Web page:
Specifically, these sources said the Elysium was a male-only, clothing-optional hotel. According to a Yelp review, and confirmed by employees, there were ‘tweaker call boys’ lined up to get into the hotel. Grinder hookups were happening, and prostitution and public sex were going on. More ominously, there were out-of-control people high on crystal meth and crack cocaine on the property, unregistered guests were roaming around, and there was drug dealing going on in various rooms.
“Obviously,” says Michaels, “it’s not that far-fetched to say, ‘Gosh, this could turn into a violent situation!'” And for Wiley Lowe, it did.
But the Haggard legal team’s case building didn’t end there. It investigated the hotel’s property management protocols, too, and found them severely lacking.
The hotel owners came from a finance background. They liked the Miami-Fort Lauderdale area and decided to invest in a cluster of properties there, several of which were hotels. They had no hotel background and, therefore, had little idea of how to keep their guests reasonably safe and secure.
“They were operating 15 different hotels with a total of 500 rooms over a 1.5 square mile area,” says Michaels. “It was six by six blocks of property. Twelve of the hotels were what they call ‘family-friendly.’ Three of them were male-only, clothing-optional resorts.”
Their business plan was to operate these properties as independent hotels in the daytime. In the daytime, each hotel had its own staff, and they ran their own operations. At night, from 11:00pm until 7:00am, management massively reduced staffing at all their hotels. This was shortsighted.
“The purpose of a front desk clerk, or part of it,” says Michaels, “is obviously for convenience regarding late check-in and guest relations.”
“But,” he continues, “they’re also a part of a security scheme. The defendants recognized that in their policy manual. They’re supposed to be trained to monitor ingress and egress to and from the property. And that’s why, no matter where you go, whether it’s the Ritz Carlton or a Super 8 Motel, you generally always have a front desk clerk.”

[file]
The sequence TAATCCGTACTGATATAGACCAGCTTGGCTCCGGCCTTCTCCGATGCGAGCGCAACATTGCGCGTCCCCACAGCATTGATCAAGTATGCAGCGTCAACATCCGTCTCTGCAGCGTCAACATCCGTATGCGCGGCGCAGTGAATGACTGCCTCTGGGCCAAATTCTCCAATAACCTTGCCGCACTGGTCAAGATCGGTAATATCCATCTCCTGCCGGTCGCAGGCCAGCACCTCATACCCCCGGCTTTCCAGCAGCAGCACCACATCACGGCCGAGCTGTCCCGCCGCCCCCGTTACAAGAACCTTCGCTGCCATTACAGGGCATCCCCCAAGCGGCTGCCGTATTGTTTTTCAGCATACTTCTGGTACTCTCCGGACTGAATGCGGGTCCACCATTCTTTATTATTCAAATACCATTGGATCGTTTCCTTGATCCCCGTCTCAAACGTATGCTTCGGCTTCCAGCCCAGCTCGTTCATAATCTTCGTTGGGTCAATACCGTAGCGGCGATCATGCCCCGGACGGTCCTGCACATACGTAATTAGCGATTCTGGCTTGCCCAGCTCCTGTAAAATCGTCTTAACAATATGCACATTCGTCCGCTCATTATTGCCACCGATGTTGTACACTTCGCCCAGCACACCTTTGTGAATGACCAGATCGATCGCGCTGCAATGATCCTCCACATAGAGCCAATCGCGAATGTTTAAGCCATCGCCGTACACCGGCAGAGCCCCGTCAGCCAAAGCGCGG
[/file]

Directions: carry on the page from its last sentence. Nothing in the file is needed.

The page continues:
In contrast, in the nighttime hours, the Elysium Hotel and its 14 sister hotels shared just two front employees with no security background and no security training. They were tasked with doing every single job for all 15 hotels and their collective 500 rooms. “So,” says Michaels, “if somebody needed a towel at one of the hotels, they had to do that. If air-conditioning wasn’t working, they had to tend to that. They had to make sure the rooms were clean. And they had to tend to check-ins as well. They were running around, taking care of every single problem.”
“So, obviously, there was virtually no guardianship at the Elysium,” says Michaels. “There were very few ‘eyes on,’ and the properties were just sort of running themselves in the nighttime hours. This was something that jumped out at us right off the bat. It was really problematic.”
“And what we started to learn,” continues Michaels, “as we dove deeper into it, was that management was aware of these problems, but they weren’t necessarily reported to police.”
The lacking management issues didn’t end there. Michaels explains, “We also discovered internal hotel emails that stated a policy that basically said to the staff, ‘try not to get the police involved’ when problems arise. So, we don’t know what the actual full crime record was, but from the information gathered, it was clear that it was an absolute free-for-all at the Elysium at night. And management knew it. And their solution was for their sparse night shift to float around 15 different properties while guests were left to problem solve on their own.”